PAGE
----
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Boys in our Books is SO EXCITED to welcome to the blog for the first time, Roan Parrish, as she discusses her first novel “In the Middle of Somewhere” and the road to getting published…
Say Anything: Reading Intimately
My first novel, In the Middle of Somewhere, came out in July and I had absolutely no clue what I was in for. I didn’t know anything about publishing or being an author, especially in the age of social media and easy author–reader contact. When I was a kid *sounds supremely old* reading was a solitary act and the intimacy was between me and the book I was reading. I didn’t really talk about what I read with anyone, and certainly never had any notion that I could communicate with an author (though I do vaguely remember penning a fan letter to S.E. Hinton around age ten . . .) Point is, everything about being an author is new to me, but so is everything about being a reader these days.
For me, the defining trait of romantic fiction is that it places an intimate relationship at the center of the story, whether the romance is a contemporary mystery, hard science fiction, or an historical. Which I knew, of course. But what I didn’t give much thought to was the way that a genre based around intimacy would produce such intimacy in the conversations people had about those books.
Talking about the books we love (or hate, or feel strongly about in any direction) has always felt intimate to me anyway. Explaining our investments in plot points, our allegiance to a certain character, our desperate hope that the next book in the series will do this instead of that—it’s all ways of talking about what we value, who we endorse, and why we feel the things we do, and some of my most personal conversations have had a text at their center. But there seems to be an additional layer in the conversations about queer romance that I’ve seen unfold. The fact that intimacy is at the center of the books seems to allow the conversations to cut to intimacy faster than they might otherwise, or to bypass some initial hurdles to it.
I’ve been humbled to be included in that intimacy by people who’ve read In the Middle of Somewhere and written to tell me how or why they connected with it. But I’ve also found that reading has taken on rather a different cast. Now that I’m part of a community that’s constantly talking about what we read, and talking about it intimately, reading itself feels different. It still feels private and solitary in all the ways I enjoy, but I can’t help but also have a feeling of being connected. And I think it’s that sense of connection that makes me excited about being a part of the community moving into the future. Because sometimes there’s great power in intimacy. Sometimes expressing things to people that you might ordinarily hold back makes a difference you can’t possibly predict. And, hey, the book recommendations aren’t bad either.
Daniel Mulligan is tough, snarky, and tattooed, hiding his self-consciousness behind sarcasm. Daniel has never fit in—not at home with his auto mechanic father and brothers, and not at school where his Ivy League classmates look down on him. Now, Daniel’s relieved to have a job at a small college in Northern Michigan, but, a city boy through and through, when Daniel arrives in Holiday, Michigan, it’s clear that this small town is one more place he just won’t fit in.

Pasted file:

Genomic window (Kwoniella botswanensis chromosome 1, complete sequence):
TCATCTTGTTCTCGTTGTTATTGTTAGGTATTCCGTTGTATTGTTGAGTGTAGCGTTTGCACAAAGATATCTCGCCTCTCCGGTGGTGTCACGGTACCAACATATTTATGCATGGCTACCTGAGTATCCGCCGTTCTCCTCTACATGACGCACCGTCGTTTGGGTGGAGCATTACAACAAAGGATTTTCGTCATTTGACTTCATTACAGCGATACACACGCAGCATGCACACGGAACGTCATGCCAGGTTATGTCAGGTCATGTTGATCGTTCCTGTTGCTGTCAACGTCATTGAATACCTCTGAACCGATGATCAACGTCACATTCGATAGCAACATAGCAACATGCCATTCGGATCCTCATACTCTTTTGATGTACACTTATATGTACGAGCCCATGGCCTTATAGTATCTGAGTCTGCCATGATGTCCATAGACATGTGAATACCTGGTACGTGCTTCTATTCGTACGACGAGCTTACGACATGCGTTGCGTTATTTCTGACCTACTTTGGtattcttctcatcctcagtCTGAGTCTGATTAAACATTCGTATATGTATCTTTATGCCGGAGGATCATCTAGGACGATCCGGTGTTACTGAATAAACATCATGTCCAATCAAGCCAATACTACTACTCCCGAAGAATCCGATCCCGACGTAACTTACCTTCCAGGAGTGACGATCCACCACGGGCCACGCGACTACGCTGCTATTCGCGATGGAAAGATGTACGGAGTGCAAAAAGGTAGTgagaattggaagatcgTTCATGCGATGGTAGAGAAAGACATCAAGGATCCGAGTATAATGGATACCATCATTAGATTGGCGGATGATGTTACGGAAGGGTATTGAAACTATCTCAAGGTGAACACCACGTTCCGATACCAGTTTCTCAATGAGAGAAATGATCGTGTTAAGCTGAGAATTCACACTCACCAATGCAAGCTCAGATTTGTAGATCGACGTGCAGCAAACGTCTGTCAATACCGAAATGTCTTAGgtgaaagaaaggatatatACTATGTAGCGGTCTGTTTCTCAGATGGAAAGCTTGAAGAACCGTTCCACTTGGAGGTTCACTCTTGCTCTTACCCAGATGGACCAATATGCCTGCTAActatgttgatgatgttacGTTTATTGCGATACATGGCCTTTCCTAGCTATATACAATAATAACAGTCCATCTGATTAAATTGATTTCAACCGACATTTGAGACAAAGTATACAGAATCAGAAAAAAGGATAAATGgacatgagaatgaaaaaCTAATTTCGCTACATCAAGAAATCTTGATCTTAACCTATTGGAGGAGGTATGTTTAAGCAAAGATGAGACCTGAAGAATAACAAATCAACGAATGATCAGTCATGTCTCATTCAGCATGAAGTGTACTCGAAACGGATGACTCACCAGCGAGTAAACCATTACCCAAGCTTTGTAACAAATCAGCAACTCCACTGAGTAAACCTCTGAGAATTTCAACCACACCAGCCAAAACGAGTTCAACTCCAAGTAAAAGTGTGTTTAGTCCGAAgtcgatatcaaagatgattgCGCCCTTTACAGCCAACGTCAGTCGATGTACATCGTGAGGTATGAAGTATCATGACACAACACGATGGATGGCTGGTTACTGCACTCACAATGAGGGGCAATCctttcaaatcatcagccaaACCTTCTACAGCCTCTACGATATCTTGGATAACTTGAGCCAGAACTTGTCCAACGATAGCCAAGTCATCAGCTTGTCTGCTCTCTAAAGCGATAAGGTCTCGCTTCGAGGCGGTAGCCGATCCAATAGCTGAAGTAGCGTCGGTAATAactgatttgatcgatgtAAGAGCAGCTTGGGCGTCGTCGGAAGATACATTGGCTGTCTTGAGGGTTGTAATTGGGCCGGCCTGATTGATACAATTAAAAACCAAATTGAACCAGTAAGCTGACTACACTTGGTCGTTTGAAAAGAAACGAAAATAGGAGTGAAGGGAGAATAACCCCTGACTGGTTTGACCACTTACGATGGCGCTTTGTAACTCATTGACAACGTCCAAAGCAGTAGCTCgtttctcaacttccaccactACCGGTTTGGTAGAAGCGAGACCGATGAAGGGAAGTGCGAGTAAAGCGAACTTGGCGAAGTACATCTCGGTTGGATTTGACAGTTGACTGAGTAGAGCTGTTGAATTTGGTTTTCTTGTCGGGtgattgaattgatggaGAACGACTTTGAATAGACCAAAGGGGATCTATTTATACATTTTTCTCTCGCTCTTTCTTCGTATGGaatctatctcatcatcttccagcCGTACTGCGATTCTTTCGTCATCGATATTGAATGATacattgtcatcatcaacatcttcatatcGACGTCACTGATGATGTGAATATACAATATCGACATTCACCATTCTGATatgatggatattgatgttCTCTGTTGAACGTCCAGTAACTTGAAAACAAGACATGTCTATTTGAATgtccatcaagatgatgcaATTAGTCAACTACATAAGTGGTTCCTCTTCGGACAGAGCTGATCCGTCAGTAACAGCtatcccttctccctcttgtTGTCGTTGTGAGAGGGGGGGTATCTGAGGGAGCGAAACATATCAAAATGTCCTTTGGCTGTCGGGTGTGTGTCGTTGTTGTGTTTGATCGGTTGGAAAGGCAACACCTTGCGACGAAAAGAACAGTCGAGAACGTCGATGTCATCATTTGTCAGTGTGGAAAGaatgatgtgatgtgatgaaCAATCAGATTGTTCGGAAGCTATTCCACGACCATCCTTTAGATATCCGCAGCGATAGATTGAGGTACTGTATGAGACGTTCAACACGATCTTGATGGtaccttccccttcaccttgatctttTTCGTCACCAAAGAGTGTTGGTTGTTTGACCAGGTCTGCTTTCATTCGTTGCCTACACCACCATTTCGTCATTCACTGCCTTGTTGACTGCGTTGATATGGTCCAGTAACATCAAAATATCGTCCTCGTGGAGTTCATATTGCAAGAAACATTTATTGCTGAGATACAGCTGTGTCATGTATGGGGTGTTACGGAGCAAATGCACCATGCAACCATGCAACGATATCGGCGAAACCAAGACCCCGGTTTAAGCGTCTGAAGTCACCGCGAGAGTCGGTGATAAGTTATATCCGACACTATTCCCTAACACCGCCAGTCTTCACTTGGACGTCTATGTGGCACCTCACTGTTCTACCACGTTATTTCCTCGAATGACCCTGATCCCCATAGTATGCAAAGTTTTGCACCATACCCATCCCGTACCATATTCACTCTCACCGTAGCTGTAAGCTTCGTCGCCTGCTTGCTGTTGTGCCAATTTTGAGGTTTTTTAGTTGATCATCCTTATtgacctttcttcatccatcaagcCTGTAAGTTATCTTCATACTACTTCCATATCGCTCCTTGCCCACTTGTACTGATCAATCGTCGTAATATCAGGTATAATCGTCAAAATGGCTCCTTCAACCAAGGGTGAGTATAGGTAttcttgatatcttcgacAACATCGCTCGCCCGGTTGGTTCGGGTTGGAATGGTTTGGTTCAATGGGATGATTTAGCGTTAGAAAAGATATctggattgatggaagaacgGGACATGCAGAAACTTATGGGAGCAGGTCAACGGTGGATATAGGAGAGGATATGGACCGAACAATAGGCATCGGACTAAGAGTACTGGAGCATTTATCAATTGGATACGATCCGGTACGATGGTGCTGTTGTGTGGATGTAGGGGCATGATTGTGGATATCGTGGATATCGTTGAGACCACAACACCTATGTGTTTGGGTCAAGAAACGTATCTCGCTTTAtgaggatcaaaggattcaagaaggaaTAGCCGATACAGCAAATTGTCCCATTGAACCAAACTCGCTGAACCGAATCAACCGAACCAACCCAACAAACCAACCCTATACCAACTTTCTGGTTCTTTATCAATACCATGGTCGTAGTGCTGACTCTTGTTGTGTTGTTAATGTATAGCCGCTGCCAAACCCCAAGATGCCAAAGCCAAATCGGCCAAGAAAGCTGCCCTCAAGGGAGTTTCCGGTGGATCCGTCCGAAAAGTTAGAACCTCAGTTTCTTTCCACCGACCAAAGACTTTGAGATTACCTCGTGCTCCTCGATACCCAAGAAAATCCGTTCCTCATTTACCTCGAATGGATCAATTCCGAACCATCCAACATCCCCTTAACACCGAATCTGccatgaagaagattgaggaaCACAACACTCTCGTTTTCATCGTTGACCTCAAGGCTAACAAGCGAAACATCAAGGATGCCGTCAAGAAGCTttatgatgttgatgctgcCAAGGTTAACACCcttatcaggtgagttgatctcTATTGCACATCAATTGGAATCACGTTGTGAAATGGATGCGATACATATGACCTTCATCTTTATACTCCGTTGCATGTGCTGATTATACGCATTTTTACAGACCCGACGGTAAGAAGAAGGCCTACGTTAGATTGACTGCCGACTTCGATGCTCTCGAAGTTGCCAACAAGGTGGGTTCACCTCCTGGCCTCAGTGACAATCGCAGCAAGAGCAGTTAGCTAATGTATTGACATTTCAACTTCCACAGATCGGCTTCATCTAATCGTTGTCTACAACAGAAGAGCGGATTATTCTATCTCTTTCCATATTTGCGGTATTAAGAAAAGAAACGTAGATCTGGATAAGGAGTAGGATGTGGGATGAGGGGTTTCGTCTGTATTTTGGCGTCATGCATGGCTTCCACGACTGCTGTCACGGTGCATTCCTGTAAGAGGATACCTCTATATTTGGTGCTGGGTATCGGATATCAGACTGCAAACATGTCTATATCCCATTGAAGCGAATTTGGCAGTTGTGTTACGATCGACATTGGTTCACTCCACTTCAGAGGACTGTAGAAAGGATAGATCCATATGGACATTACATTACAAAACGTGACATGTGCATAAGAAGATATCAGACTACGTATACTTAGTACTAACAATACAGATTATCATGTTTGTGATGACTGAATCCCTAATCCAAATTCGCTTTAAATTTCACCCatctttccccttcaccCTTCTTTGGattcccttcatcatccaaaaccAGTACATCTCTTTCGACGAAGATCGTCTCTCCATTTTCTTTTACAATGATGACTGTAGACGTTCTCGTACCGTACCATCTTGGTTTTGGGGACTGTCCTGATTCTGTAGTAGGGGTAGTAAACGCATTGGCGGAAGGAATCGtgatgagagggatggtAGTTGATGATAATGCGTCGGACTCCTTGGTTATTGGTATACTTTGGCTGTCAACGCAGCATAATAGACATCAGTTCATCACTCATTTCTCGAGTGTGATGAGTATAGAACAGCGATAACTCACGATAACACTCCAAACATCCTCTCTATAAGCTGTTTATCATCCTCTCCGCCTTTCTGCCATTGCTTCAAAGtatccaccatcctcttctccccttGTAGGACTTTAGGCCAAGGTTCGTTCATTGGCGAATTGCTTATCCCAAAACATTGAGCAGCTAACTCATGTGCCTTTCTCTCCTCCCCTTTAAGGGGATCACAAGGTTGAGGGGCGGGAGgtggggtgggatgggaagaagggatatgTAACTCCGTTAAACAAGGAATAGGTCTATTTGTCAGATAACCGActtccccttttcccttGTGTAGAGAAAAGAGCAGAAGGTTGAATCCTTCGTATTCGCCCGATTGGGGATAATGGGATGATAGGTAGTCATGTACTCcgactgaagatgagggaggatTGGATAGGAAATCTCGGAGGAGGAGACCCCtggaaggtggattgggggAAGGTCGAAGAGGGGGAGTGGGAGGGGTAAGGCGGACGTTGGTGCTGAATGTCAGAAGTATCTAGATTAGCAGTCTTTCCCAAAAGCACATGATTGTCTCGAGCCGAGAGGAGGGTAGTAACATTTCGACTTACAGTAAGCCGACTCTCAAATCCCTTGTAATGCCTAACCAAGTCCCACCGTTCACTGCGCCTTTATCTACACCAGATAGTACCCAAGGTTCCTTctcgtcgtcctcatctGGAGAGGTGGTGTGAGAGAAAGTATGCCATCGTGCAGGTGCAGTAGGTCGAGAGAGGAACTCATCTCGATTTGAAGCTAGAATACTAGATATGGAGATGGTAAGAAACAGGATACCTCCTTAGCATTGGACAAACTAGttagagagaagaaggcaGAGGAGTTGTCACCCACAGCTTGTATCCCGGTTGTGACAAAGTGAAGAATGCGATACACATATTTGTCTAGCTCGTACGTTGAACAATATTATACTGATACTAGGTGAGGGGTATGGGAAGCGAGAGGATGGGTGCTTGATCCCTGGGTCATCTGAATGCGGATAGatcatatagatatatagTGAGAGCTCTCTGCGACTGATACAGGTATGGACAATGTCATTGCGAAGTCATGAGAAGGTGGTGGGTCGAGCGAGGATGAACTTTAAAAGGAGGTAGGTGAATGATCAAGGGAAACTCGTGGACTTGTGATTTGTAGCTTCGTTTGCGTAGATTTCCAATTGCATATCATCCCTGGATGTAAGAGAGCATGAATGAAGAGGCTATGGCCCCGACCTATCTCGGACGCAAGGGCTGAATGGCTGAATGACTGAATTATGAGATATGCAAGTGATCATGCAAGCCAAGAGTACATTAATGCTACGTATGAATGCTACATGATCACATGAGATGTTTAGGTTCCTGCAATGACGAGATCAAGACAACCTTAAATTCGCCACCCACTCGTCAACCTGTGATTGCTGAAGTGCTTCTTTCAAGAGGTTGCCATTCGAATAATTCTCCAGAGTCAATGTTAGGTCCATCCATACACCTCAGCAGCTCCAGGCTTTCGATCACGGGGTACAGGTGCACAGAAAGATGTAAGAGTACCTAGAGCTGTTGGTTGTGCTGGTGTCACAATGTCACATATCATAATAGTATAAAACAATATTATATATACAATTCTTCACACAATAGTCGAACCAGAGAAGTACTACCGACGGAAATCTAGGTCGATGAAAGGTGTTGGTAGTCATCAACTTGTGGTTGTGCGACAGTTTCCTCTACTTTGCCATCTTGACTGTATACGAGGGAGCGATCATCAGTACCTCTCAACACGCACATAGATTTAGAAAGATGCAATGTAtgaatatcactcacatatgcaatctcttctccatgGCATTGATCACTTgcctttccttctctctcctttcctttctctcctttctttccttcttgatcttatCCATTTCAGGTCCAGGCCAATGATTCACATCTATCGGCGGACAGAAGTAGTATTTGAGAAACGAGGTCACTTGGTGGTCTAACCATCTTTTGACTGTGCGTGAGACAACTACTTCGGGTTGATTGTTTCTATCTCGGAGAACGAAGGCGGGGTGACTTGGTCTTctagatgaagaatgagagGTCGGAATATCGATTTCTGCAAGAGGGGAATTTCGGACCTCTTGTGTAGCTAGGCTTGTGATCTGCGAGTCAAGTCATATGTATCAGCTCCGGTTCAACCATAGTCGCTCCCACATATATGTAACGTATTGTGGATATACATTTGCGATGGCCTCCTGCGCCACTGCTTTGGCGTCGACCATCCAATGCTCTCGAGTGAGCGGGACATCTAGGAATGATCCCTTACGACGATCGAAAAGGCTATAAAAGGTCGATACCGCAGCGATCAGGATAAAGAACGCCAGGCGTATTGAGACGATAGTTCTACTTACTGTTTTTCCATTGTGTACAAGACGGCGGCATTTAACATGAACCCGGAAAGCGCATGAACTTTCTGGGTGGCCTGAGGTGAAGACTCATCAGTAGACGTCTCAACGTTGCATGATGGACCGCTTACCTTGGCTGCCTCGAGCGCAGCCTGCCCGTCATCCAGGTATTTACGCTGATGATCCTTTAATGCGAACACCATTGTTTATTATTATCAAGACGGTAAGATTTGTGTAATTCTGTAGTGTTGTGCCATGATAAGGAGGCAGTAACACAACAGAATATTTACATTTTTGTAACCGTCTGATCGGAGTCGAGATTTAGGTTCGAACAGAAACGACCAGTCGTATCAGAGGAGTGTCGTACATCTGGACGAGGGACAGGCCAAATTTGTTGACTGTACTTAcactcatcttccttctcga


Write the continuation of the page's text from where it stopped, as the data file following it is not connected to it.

Rex Vale clings to routine to keep loneliness at bay: honing his large, muscular body until it can handle anything, perfecting his recipes, and making custom furniture. Rex has lived in Holiday for years, but his shyness and imposing size have kept him from connecting with people. Though he loves the quiet and solitude of his little cabin in the woods, Rex can’t help but want someone to share it with.
When Daniel arrives in Holiday, they are smitten with each other, but though the sex is intense and explosive, Rex fears that Daniel will be one more in a long line of people to leave him, and Daniel has learned that letting anyone in could be a fatal weakness. Just as they begin to break down the walls that have been keeping them apart, Daniel is called home to Philadelphia where a secret is revealed that changes the way he understands everything.
In the Middle of Somewhere is available now!
Roan Parrish grew up in Michigan and lives in Philadelphia, but is always a few minutes away from deciding to move. A former academic, she’s used to writing things that no one reads. She still loves to geek out about books, movies, TV, and music—now, though, she’s excited to be writing the kind of romantic, angsty stories that she loves to escape into.
When not writing, she can usually be found cutting her friends’ hair, wandering through whatever city she’s in while listening to torch songs and melodic death metal, or cooking overly elaborate meals. One time she may or may not have baked a six-layer chocolate cake and then thrown it out the window in a fit of pique. She loves bonfires, winter beaches, minor chord harmonies, and cheese. But mostly cheese.
You can check out Roan’s website [link to embed: http://roanparrish.com/%5D and sign up for her newsletter [link to embed: http://bit.ly/1bNCAaF%5D, and you can come hang out with her in all the usual places: